It was pointed out that income tax assessment can not be made in the name of a dead person and that the observations made by the Hon’ble Supreme Court will equally apply to the notices issued under Section 148 of the Act. It was also contended that the wife of the deceased to whom, the notice under Section 148 of the Act was issued, cannot be made liable to participate in the re-assessment proceedings.

The Petitioner, placing reliance on judgments of Hon’ble Supreme Court and various Hon’ble High Courts,  submitted that the impugned notice was liable to be quashed. It was further submitted that the defect was not curable and that the Revenue cannot place reliance on Section 292B of the Act in support of their stand, as the said provision had no applicability to the facts of this case.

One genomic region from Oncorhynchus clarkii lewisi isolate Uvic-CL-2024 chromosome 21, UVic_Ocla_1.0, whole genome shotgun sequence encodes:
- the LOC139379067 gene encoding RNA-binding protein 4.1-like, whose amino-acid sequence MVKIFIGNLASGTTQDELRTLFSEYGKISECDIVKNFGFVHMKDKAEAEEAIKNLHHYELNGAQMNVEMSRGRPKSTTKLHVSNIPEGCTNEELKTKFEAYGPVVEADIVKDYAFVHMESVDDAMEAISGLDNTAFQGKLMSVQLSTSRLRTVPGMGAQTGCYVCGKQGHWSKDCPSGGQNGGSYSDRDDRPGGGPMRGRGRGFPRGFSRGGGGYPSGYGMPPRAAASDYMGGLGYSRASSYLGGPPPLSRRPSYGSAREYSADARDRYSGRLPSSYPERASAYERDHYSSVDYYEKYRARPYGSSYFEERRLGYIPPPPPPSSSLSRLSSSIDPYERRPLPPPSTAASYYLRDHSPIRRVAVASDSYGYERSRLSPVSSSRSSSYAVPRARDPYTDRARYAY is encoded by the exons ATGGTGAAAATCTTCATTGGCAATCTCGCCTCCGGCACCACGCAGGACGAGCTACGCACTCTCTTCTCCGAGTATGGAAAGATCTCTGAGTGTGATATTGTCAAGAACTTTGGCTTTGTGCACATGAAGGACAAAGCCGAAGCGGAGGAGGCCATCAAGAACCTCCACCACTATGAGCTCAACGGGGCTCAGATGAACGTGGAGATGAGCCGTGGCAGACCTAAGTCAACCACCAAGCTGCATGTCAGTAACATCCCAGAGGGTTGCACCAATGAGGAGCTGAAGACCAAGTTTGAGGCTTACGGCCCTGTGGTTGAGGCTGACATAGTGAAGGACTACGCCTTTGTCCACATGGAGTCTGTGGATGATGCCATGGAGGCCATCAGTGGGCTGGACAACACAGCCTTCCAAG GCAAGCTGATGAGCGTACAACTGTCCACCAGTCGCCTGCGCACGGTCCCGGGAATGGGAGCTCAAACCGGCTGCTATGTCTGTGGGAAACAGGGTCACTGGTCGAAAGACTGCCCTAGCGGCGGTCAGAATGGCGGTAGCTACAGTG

On the other hand, the Revenue submitted that the factum of death was not reported by the petitioner to the Department and that the PAN registration in the name of the dead person had not been cancelled. Therefore, the Department was fully justified in issuing the notice in the name of the deceased assessee and that the notice, having been issued before the end of the period of limitation was valid in the eye of law.